I Am the Upsetter: The Story of Lee "Scratch" Perry: Golden Years

by: Various Artists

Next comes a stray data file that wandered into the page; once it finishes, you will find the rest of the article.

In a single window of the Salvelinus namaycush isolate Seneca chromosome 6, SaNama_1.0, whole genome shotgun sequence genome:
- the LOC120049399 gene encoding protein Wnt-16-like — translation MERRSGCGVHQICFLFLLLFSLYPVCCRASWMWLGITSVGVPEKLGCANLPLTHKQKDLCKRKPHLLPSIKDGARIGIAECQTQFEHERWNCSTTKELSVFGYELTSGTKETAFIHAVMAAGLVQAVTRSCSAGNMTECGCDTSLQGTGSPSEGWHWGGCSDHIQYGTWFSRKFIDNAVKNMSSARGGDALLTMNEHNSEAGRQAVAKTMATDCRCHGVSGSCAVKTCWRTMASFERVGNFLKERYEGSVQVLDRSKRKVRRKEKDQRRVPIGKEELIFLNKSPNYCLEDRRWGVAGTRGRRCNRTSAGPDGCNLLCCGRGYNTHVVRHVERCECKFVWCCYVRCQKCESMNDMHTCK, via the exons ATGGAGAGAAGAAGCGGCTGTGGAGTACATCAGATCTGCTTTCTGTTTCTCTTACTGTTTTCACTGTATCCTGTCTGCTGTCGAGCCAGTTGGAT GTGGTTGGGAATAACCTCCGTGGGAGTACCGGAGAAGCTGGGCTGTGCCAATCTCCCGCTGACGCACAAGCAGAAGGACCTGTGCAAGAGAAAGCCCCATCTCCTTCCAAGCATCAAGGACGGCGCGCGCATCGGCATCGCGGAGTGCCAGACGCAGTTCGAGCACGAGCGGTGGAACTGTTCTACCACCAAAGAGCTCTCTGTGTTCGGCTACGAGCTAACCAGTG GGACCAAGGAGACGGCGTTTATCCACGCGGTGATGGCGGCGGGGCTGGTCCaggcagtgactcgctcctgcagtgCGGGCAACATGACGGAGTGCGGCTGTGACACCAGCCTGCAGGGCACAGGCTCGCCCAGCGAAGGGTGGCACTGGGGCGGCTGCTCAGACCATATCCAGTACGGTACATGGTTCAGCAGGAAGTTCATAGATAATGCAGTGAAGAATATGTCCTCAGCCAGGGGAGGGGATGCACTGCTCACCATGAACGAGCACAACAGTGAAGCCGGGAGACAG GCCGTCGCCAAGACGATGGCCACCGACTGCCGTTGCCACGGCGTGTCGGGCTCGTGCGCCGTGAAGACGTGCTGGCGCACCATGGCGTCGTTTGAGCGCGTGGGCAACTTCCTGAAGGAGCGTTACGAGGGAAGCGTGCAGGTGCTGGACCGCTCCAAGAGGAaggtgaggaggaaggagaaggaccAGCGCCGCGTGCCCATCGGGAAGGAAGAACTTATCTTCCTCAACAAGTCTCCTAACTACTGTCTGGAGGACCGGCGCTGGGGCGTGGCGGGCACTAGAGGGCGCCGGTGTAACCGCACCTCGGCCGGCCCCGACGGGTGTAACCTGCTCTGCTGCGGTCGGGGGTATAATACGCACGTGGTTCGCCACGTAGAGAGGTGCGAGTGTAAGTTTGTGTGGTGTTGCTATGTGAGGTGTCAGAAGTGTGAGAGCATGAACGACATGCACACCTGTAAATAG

If you're looking for that one Lee "Scratch" Perry box that does it all, the first thing you need to come to terms with is that there isn't one. Producer/maverick/icon Perry has been involved with too many labels, been in the reggae business since day one, and is the kind of guy who burns down his own studio with the master tapes still inside (the "vampires" were after him, after all), so don't expect the career-spanner anytime soon. Island's three-disc Arkology has been heralded as the best box of Perry since the day it was announced, but there's a good argument to be made that the four-disc I Am the Upsetter is just as worthy and a tad more revelatory. Arkology has the really big hits that came from Perry's Black Ark studio (Junior Murvin's "Police and Thieves," Max Romeo's "War ina Babylon") and overlaps I Am the Upsetter a bit, but Sanctuary's box makes up for it with some jaw-dropping unreleased tracks, a narrative running order that makes total sense, and a beautiful booklet with meaty essays. While Arkology went with the more academic here's-the-vocal-track/here's-the-dub style (a style that always seems to win over the reggae snobs), I Am the Upsetter uses a more exciting chronology. Disc one picks up right after Perry split from Studio One and kicks off with the man's theme song. From there, it's a winding road through all of Perry's "golden years" (and no, the box's subtitle isn't hyperbole) that ends on disc three with the incredibly distraught bundle of nerves, "City Too Hot." Along the way there's Perry's flirtation with feel-good American R&B, his reggae interpretation of spaghetti Western music, and an amazing amount of bile and ire, sometimes directed at the Jamaican government but mostly directed at the music industry and its people. It all serves to humanize this brother from another planet, filling in the gaps every dub-obsessed compilation missed. That's where I Am the Upsetter wins out. It tries hard to tell Perry's late-'60s/early-'70s story instead of just packing the track list with dryly presented crucial cuts. Sanctuary's hand-holding walk through Perry's history also makes the case that the man's crazy stance comes from something other than a steady diet of spliffs, and that his burning down of the Black Ark studio was a cathartic move with purpose. Disc four is a detachable set of dubs and instrumentals that contains its fair share of highlights, and while the trippy, drippy set of tunes will thrill newcomers, Perry regulars are going to have heard most of it before, not that they'd mind hearing it again. Complain about the lack of hits and Congos or Marley cuts if you must, but I Am the Upsetter is one of the most purposeful Perry sets available and respects the man over the myth like no others. ~ David Jeffries

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